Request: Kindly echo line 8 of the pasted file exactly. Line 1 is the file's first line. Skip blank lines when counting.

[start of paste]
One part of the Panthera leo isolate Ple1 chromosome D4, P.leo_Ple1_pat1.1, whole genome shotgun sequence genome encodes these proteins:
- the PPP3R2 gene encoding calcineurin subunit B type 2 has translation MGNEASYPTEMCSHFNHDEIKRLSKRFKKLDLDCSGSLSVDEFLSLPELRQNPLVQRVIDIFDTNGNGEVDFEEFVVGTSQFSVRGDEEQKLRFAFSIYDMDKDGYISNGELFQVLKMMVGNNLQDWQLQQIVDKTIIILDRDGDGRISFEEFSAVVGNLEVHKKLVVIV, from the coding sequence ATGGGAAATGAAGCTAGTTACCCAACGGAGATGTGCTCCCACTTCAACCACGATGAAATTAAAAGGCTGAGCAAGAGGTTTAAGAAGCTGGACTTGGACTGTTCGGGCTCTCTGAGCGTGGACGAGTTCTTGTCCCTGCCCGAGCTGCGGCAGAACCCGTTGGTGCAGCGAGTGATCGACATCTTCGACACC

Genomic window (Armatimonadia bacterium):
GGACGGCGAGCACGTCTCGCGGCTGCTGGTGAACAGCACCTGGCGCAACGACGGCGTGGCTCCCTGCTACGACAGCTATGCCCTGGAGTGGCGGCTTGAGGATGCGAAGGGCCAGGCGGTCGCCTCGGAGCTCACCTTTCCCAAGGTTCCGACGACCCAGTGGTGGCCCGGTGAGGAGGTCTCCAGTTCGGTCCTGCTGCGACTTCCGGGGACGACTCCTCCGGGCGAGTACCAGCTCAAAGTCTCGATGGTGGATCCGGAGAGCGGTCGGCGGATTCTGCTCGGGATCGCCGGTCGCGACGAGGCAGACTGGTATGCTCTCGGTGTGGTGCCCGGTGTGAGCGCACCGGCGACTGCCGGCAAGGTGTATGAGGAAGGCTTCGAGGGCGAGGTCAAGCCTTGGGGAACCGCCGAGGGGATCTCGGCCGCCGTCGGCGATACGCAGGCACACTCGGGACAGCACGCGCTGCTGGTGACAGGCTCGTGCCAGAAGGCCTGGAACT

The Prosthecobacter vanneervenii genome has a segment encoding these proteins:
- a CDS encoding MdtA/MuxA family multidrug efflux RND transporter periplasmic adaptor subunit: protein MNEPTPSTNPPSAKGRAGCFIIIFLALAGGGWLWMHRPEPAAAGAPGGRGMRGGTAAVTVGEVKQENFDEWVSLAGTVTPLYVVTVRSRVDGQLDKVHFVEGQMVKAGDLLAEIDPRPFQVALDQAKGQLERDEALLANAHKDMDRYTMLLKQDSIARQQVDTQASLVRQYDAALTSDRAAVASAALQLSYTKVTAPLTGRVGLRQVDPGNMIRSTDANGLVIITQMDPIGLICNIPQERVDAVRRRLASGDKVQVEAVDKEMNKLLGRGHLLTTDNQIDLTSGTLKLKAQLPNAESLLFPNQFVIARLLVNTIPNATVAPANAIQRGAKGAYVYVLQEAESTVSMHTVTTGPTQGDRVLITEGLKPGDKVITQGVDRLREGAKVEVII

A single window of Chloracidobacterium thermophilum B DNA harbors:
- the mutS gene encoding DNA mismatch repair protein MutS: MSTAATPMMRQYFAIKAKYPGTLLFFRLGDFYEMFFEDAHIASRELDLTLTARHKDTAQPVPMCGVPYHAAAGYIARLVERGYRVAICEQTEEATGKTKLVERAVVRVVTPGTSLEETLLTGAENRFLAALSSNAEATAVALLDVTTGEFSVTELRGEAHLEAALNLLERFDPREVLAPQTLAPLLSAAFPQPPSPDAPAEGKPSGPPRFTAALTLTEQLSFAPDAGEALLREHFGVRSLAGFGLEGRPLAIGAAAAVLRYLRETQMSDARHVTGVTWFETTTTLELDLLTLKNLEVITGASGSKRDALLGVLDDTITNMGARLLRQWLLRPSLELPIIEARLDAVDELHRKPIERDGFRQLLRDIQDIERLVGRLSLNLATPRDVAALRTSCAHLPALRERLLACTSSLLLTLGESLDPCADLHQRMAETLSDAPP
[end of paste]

- the mutS gene encoding DNA mismatch repair protein MutS: MSTAATPMMRQYFAIKAKYPGTLLFFRLGDFYEMFFEDAHIASRELDLTLTARHKDTAQPVPMCGVPYHAAAGYIARLVERGYRVAICEQTEEATGKTKLVERAVVRVVTPGTSLEETLLTGAENRFLAALSSNAEATAVALLDVTTGEFSVTELRGEAHLEAALNLLERFDPREVLAPQTLAPLLSAAFPQPPSPDAPAEGKPSGPPRFTAALTLTEQLSFAPDAGEALLREHFGVRSLAGFGLEGRPLAIGAAAAVLRYLRETQMSDARHVTGVTWFETTTTLELDLLTLKNLEVITGASGSKRDALLGVLDDTITNMGARLLRQWLLRPSLELPIIEARLDAVDELHRKPIERDGFRQLLRDIQDIERLVGRLSLNLATPRDVAALRTSCAHLPALRERLLACTSSLLLTLGESLDPCADLHQRMAETLSDAPP